Sundance Film Festival Review – Does “Dual” Duel Itself?

Sundance Film Festival Review – Does “Dual” Duel Itself?
Aaron Paul and Karen Gillan appear in <i>DUAL</i> by Riley Stearns, an official selection of the U.S. Dramatic Competition at the 2022 Sundance Film Festival. Courtesy of Sundance Institute. All photos are copyrighted and may be used by press only for the purpose of news or editorial coverage of Sundance Institute programs. Photos must be accompanied by a credit to the photographer and/or 'Courtesy of Sundance Institute.' Unauthorized use, alteration, reproduction or sale of logos and/or photos is strictly prohibited.

Ask me what my favorite films are and eventually- when I want to throw in some more modern choices – I’ll bring up Duncan Jones’s 2009 debut, Moon. With more than one layer to it, I always try to boil it down the philosophical journey of Moon into a signal sentence; “would you get along with yourself, if you met yourself?” While Riley Stearns’s new film Dual also explores more aspects of the clone dilemma it is hard not to think of it as an unintentional companion piece to the Jones masterpiece.

Diagnosed with what she is told is an uncurable disease, Sarah (Karen Gillan) goes through the process of having herself cloned. The service is available for those who know they are dying, to bring in a replacement to help their family and loved ones keep them in their lives. After months of training her replacement to be just like her, Sarah learns her health statis has changed, and she will in fact, not die. While the new Sarah is cozying into her new life, original Sarah starts the process to have her double, “decommissioned.” But, bureaucracy is as bureaucracy does, and Sarah’s double files a suit that would allow her to live. However, two Sarah’s are not allowed to exist. So, by the letter of the law, the two will duel to the death in a year’s time, leaving only one Sarah alive.

As deadpan and aloof as Riley Stearns’ earlier works have been, Dual very much feels like Moon by way of Yorgos Lathimos. There is a very dry and quirky sense of dark humor delivered via robotic, almost feelingless dialogue rhythms. There are loads of audiences who have recently discovered the English language films of Lathimos who love his work, but still find themselves lost by his character’s off beat ways of talking. If you’ve felt that way about films like The Lobster/ The Killing of a Sacred Dear. You’re going to feel the same way about Dual. Personally, I find it oddly endearing and the back and forths between Gillan and Aaron Paul (who plays the person training original Sarah for her duel) are pitch perfect.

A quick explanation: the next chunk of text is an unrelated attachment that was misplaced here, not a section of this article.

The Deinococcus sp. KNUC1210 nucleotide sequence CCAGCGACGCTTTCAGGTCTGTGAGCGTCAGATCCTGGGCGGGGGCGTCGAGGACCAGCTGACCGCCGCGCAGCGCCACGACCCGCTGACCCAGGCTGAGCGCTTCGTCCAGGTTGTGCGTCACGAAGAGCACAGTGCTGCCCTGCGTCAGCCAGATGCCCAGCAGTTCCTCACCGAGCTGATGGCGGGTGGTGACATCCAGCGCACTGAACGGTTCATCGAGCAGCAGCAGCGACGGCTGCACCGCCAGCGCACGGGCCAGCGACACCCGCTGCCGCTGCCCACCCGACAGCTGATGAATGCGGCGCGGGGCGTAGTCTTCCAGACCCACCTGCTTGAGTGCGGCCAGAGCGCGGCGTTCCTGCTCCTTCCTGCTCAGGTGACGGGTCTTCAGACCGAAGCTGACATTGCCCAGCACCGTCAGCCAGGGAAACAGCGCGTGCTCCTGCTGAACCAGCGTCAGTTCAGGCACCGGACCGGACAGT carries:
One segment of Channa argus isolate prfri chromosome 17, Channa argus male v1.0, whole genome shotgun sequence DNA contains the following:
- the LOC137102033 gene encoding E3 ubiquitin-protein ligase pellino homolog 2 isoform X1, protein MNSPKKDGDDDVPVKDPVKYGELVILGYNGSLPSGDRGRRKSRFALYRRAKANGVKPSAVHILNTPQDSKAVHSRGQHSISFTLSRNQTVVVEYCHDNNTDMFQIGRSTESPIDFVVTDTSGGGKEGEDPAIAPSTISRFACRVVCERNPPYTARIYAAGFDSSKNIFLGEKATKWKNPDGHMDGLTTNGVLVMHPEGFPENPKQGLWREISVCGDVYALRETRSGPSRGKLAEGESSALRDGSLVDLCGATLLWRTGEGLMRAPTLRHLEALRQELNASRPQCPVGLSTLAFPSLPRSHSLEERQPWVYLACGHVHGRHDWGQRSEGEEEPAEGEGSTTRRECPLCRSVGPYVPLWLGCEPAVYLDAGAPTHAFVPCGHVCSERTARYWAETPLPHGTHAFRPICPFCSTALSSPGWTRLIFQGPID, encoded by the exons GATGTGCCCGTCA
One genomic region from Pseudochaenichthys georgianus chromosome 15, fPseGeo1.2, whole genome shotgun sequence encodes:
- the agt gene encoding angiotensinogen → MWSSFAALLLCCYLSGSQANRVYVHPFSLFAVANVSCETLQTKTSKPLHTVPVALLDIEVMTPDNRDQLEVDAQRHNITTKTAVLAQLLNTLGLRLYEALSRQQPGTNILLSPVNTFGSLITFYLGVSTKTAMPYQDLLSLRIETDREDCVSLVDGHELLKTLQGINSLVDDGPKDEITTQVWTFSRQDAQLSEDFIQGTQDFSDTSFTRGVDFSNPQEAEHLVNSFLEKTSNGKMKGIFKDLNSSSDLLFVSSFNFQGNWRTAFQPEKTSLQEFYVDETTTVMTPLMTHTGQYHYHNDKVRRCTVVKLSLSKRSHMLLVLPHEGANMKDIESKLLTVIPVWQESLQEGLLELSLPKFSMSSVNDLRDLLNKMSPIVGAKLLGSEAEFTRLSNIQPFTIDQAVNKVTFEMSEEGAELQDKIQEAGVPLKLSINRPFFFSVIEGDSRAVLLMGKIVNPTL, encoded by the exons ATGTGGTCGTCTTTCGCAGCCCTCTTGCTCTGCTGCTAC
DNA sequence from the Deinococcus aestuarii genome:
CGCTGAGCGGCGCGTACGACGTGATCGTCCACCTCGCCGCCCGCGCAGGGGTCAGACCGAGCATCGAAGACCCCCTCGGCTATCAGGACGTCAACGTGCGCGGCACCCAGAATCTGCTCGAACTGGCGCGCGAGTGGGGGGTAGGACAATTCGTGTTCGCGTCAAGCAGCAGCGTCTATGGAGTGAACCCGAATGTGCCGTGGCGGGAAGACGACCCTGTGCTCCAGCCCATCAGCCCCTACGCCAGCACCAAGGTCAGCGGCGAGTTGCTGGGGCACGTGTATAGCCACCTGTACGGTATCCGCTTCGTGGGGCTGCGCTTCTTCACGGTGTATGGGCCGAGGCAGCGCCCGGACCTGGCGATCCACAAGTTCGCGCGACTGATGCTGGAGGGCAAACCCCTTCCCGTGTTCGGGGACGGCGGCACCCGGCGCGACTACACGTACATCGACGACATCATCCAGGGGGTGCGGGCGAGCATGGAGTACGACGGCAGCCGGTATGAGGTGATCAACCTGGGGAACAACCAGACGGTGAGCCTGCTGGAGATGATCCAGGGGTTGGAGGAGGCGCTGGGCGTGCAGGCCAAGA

Dual moves swiftly and doesn’t get itself bogged down by over explanation or off-shoots of expositions dumps. But in some ways, this also leads to its only detriment. The film feels like it got too caught up in its own story, that the deeper meanings behind the tragic situations feel thin in their exploration. There is clearly an overarching dive into depression and the search for a meaning to one’s life that unfold as we watch Sarah deal with this unusual situation. And these themes are not left open and unresolved, but as one piece of a larger mental puzzle reveals itself, another part slides in that doesn’t totally connect.

Some people might have some issues with the light nature in which suicide is treated at points in the film. While I’m not personally bothered by it, it just adds a bit to that disconnected nature of what the movie is ultimately trying to say. Before she learns she is sick, Sarah is clearly in a spiral of depression. And it effect her reactions to her initial diagnosis. But, her ultimate battle in this film is about her wanting to live, even if she doesn’t quite know what it is for. That is still an interesting look at the cycle of mental illness.

However, there is a smaller and clear sub-plot of a lot of double’s who end up dealing with the grief of loosing their original’s to suicide, that in turn puts them in their own depression spiral. At the end of the day, there is a slight inference that is trying to imply that there is an inherent part of us that can never really break out of that cycle. But again, as the film dives deeper and deeper into its plot, it feels like the grander message feels lost. Though, even with that all sounding like a downer, and the film ending on such a note; it is a highly enjoyable venture.

There are times you have to look at the world and say, “this place is just ridiculous.” Putting that notion on to the screen without the end result being a joke, is a tough job. Stearns definitely succeeds in putting that mirror up to such a strange world we currently live in, while also putting together an engaging story. Not everything that has to be depressing and sad, even when exploring depressions and sadness.

Final Grade: B+


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